Big, small, pitted, stuffed, green or black: olives have been included in recipes since ancient Greece and the Roman Empire as part of the Mediterranean culture and diet.
Table olives are a very healthy addition for those who suffer from hypertension and high levels of bad cholesterol (LDL) because they contain fiber and monounsaturated fats as well as Vitamin E, which has an antioxidant effect.
Twenty-five percent of the world production of table olives comes from Spain, and they are exported to the US, Italy, Germany, UK and Russia, among other countries. However, Greek, French, Italian, Turkish and Israeli olives are also highly prized.
Although there are many varieties and forms of preparation, three types of olives are especially noteworthy for their organoleptic qualities: the Spanish Gordal, the Greek Kalamata and the French Picholine.
Spanish Gordal olives
One of the most valued table olives in Spain, its name comes from “gordo” (fat), as the fruit is large and round. It originates and is grown in Seville, Andalusia, where some of the world’s tastiest olives are produced. Its color is intensely green and is prized for its taste, quality and meatiness. There are many ways of dressing the Gordal olives, but they are delicious macerated in water with crushed garlic, oregano, thyme, bay leaf, cloves, carrots, one pepper, half a bitter orange, salt and white wine vinegar. You can find them in gourmet stores around the world.
Greek Kalamata olives
Greece produces many types of table olives, but the most appreciated internationally are the Kalamata. Fleshy, almond-shaped and purple, they come from Kalamata, a region next to the Ionian Sea in the central Gulf of Messinia, where the olive trees are an essential part of the landscape. Kalamata olives stand out for their distinctive salty flavor. They are kept in a mixture of olive oil brine to make them more flavorful. Their characteristic taste attracts the attention of chefs looking for the highest quality. If you prepare a delicious Greek salad with yogurt sauce and feta cheese, remember to add some Kalamata olives: they will undoubtedly improve the taste and presentation.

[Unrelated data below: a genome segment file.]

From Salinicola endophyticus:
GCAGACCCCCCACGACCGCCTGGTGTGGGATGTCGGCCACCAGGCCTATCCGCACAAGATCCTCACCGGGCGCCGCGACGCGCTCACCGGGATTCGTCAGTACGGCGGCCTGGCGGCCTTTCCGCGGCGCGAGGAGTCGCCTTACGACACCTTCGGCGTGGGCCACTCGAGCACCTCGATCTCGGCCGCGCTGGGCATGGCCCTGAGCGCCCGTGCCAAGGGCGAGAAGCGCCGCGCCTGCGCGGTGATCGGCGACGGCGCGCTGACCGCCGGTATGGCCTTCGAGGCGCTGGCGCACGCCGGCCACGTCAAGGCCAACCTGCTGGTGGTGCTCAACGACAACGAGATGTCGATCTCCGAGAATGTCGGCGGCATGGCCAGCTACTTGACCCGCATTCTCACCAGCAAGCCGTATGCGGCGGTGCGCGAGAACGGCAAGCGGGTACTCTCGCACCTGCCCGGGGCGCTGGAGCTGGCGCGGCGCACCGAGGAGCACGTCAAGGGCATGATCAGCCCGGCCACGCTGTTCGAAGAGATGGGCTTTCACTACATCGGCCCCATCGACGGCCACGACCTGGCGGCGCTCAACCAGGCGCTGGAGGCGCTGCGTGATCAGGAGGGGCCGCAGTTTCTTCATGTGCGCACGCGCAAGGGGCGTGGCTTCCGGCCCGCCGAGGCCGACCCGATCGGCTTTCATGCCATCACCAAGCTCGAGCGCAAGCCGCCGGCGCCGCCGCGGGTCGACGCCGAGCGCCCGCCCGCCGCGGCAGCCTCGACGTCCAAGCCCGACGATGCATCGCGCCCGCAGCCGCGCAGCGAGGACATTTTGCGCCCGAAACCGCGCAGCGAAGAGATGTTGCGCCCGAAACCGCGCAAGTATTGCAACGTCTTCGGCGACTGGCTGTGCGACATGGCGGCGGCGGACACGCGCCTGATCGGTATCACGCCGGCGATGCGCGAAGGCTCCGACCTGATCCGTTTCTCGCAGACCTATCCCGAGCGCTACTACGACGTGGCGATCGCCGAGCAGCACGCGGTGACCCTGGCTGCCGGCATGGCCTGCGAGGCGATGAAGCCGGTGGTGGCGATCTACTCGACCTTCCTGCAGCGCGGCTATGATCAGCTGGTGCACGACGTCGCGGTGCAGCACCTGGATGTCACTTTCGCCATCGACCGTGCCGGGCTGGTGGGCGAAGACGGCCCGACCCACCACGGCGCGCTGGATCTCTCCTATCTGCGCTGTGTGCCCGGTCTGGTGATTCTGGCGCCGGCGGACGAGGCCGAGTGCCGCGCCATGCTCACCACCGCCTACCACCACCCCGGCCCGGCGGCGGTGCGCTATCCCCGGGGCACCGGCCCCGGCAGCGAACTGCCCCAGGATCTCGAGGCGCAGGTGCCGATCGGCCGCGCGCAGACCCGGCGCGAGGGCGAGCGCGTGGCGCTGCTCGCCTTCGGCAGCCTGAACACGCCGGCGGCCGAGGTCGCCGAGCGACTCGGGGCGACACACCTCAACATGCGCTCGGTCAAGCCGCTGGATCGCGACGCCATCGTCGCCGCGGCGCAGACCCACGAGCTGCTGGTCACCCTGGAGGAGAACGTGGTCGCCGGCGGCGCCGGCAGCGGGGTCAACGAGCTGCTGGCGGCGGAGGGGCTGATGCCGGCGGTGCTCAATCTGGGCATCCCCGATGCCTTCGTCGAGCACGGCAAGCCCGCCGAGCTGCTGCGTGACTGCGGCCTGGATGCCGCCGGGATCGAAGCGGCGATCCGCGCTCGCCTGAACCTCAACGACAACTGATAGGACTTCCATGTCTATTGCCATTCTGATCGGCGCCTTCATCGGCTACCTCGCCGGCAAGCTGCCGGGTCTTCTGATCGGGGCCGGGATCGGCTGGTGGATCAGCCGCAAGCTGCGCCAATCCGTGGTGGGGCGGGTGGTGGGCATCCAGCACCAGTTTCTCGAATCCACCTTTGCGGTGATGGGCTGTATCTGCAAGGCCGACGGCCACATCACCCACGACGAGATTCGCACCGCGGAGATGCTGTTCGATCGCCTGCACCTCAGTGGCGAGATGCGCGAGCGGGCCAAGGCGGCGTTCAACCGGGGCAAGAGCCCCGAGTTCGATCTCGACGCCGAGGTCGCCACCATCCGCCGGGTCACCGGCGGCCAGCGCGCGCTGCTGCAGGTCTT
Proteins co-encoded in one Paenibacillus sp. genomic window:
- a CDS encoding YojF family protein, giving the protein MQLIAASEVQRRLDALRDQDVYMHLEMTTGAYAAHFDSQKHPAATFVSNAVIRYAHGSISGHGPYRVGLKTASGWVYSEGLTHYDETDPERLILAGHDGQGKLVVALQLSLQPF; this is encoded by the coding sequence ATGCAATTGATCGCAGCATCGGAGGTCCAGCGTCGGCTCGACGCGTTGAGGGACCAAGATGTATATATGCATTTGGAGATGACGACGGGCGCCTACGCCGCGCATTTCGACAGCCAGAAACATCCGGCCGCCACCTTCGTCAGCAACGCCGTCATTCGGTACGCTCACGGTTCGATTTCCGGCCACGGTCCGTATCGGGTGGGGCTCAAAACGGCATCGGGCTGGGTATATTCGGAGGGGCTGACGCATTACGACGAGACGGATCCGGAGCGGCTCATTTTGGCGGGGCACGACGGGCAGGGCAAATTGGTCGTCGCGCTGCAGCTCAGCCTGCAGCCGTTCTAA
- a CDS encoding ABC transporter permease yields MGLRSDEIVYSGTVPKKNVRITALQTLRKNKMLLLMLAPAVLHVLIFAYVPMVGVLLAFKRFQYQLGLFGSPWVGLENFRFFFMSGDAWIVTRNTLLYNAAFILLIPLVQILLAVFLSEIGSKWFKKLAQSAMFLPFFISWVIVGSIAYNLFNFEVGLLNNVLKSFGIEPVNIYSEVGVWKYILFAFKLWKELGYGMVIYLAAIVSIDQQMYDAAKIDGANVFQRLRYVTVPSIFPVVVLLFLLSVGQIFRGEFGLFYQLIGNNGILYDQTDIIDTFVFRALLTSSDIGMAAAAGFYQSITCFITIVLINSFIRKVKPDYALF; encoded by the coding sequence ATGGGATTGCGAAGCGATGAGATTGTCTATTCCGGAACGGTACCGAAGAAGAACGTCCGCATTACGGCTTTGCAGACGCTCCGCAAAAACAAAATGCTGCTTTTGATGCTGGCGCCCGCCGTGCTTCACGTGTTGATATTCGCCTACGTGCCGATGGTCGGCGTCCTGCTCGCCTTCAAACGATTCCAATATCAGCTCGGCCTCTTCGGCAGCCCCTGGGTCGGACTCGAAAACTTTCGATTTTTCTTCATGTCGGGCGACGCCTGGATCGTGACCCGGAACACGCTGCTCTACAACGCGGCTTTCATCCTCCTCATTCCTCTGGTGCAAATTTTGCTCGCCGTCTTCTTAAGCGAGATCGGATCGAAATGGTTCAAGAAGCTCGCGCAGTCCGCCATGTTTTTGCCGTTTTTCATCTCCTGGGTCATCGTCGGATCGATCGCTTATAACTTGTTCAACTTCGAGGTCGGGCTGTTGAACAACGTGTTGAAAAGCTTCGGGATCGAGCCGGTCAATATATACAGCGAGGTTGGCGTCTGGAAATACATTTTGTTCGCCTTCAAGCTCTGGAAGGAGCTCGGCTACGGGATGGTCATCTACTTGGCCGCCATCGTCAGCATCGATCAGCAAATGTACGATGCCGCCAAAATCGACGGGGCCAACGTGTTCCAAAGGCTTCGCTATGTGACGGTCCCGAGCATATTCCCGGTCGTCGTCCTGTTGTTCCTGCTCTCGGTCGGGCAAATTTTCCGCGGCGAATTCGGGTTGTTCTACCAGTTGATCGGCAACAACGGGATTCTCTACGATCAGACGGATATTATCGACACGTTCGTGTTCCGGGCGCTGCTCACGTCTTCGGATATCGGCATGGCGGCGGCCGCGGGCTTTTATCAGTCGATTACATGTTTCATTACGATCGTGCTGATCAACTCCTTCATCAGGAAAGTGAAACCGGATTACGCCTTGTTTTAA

French Picholine olives
Picholine olives are usually grown in the south of France in the region of Provence, and to a lesser extent on the French Riviera and Languedoc. They are considered a rare—and expensive— delicacy, mostly because very few fruits are extracted from each olive tree. Easily identifiable, the Picholine has an elongated body with an asymmetrical shape and a color that varies from light green to straw green. The skin of this olive is crusty, and the flesh is firm because it is allowed to ferment for about three months in salty water, which gives it a mild briny taste with delightful floral notes. ■